Hey Everyone! I hope you are having an amazing start to your new year! Have you tried anything new in your sex lately? Wanna make it super awkward (at first)? Hey Everyone! I hope you are having an amazing start to your new year! Have you tried anything new in your sex lately? Wanna make it super awkward (at first)?
A well known method of sex therapy, The Sexual Crucible Approach, initially developed by Dr. David Schnarch, advocates for an increased level of comfort in who you are - making you a better lover when you care less about judgments from others, and rely more on the experience of sex itself. One method by which they advocate for better sex is - “Eyes Open Sex.”
Most of the time while most of us are having sex, we keep our eyes closed - we’ve been trained to do this by society and our culture. However, think about some of the most intense scenes you’ve ever seen in recorded sexual acts - or in your personal life. The include deep eye gazing, and a strong connection between the partners, right? But have you ever thought to try this during your own sexual acts? Maybe tonight is the night. Sex is not a solo act - stop acting like it!
While engaging in sex, try keeping your eyes open during the whole experience - or as much as you can. While you are doing this, don’t just look at your partner, really gaze at them. Look at their beautiful body - look at their reactions to the things you are doing together. Try and make eye contact, look deep.
This will be a challenge for many people - most people try and it doesn’t work well. However, it can be an exceptionally moving experience that can draw you and your partner even closer together. Let me know what you think!
Working out releases all kinds of happy hormones, like endorphins - which increase happiness and libido… So, why not have sex at the gym, right? -Where all this goodness is happening. Well, at least 25% of you “gym people” are already doing it.
Online magazine from the UK, Independent has recently conducted a survey of workout-ers, and found that 82% of people use dating apps during their workout, trying to find a partner. In addition, 50% actively pursue connections with others at the gym.
Believe it or not - 20% of people have had sex with their trainers as well! I swear, it’s not a pornographic film plot - this is real life people. 10% of all people bring condoms to the gym, just in case.
Even with all this sex happening at the gym, there are also many benefits to working out in general for your sex life. Squats can help with the specific muscles used for stand-up and doggy style sex, allowing for longer activities; and in recent studies 45% of women report better orgasms with their partner when they have lifted ~10lb weights for 15 minutes a day.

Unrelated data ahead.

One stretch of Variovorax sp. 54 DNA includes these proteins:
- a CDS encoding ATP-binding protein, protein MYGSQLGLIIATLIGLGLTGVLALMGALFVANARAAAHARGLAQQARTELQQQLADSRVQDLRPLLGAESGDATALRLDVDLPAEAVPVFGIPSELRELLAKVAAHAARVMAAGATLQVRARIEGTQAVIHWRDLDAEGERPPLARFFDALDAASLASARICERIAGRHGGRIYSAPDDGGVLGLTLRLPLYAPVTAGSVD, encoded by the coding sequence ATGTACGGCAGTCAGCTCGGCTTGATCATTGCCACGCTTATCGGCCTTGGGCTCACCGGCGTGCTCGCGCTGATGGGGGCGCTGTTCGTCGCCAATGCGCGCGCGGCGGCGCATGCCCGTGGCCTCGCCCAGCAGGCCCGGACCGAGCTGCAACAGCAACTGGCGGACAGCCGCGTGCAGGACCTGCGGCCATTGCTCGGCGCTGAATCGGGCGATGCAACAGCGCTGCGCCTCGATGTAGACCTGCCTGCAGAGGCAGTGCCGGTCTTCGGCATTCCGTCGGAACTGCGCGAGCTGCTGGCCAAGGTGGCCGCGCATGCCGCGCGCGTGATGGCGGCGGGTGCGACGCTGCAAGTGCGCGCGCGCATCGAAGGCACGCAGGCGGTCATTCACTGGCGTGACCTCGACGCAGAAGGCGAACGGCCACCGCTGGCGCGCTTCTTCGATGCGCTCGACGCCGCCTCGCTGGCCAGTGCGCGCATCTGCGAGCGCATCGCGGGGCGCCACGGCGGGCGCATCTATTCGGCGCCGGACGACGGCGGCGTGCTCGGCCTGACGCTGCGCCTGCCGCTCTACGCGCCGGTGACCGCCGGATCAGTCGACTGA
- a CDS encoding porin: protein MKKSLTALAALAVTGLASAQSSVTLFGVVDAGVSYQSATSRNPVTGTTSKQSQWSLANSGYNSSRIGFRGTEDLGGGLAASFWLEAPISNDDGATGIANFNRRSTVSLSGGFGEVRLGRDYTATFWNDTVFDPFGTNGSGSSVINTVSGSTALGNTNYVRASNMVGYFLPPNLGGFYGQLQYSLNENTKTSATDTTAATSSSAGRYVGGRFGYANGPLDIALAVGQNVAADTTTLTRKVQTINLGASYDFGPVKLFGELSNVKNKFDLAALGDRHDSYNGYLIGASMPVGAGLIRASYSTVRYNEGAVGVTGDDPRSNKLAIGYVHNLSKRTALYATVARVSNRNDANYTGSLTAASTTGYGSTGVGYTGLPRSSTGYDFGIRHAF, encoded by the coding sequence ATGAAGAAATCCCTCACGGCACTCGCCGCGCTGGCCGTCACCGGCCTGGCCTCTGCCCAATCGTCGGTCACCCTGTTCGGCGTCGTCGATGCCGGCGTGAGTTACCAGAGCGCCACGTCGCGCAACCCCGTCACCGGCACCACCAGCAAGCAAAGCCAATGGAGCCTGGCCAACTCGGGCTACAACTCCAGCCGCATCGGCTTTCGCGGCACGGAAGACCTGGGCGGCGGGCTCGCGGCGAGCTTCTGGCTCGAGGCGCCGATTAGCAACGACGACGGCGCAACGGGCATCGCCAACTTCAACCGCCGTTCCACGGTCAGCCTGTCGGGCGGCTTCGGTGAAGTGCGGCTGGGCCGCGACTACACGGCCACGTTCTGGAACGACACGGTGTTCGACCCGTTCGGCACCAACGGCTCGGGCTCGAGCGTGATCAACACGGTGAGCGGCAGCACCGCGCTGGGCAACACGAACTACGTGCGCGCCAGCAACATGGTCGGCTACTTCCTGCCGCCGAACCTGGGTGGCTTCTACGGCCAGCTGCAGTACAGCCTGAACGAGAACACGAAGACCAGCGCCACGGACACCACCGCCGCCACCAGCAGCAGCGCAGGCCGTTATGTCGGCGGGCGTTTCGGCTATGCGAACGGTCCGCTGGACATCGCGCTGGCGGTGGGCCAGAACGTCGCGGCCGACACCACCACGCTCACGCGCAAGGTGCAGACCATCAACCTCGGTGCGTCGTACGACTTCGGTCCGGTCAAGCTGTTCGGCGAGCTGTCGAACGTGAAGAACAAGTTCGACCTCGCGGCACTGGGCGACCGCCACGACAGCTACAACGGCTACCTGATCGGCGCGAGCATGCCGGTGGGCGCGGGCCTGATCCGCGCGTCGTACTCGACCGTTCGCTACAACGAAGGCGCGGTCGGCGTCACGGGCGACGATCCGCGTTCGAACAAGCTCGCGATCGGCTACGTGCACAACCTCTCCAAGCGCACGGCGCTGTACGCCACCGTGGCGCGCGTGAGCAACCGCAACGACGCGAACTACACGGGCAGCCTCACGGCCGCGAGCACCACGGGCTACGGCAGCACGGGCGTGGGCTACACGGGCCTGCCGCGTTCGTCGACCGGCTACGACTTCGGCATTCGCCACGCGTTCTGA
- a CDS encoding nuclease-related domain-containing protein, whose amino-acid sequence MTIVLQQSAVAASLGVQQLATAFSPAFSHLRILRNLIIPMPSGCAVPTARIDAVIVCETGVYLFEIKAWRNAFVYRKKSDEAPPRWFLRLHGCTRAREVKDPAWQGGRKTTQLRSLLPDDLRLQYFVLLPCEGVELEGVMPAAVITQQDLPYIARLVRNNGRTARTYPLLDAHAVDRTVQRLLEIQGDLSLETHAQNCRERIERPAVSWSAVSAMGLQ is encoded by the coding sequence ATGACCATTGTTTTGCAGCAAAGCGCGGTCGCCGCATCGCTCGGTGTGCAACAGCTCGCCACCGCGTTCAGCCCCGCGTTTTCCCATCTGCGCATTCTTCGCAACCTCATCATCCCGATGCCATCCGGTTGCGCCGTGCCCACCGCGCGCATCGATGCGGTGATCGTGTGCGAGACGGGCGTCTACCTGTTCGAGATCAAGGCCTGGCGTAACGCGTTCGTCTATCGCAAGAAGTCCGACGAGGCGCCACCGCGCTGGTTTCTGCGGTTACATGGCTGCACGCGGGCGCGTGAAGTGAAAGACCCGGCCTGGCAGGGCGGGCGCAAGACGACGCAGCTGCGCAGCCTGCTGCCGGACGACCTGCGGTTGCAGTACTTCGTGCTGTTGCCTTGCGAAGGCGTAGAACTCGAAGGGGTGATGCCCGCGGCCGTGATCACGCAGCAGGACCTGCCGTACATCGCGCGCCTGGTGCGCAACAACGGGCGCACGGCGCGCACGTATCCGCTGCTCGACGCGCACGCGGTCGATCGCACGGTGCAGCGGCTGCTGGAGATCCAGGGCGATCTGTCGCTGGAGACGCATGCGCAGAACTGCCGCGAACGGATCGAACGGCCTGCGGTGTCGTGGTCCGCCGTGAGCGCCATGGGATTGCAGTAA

All this sex and sexuality encourages many people to work out even more; and can make our lives better overall. A healthier body means a healthier sexuality. Get out there and get them endorphins flowing!
How much time do you spend working on your partner during sex? What about yourself? Maybe give yourself a hand as well. ;-) Many lovers report that watching their partner touch themselves during sex, or whenever, is often very arousing - and educational.
It can be super arousing to see you partner pleasuring themselves. We all have a voyeuristic side that wants to see someone having a good time - and our partners are especially fun to see. There is an element of “taboo” to touching yourself, and you are doing it in front of someone else - very arousing for many people.
It is also educational! When you touch yourself, you are doing so in a way that already feels good - you know what you are doing. Because of that, you can teach your partner what works best - and they can then imitate that when they start playing with you. Overall, it’s a double win.
Try it out next time when you are romping through the sheets, or whatever, with a sex friend - give it a good touch yourself, and see how it works out.
This page is a blog and repository of Dr. B - a sex therapist, educator, researcher, activist and speaker. Interested in all things sexual, social justice, LGBTQQIA+, and mental health.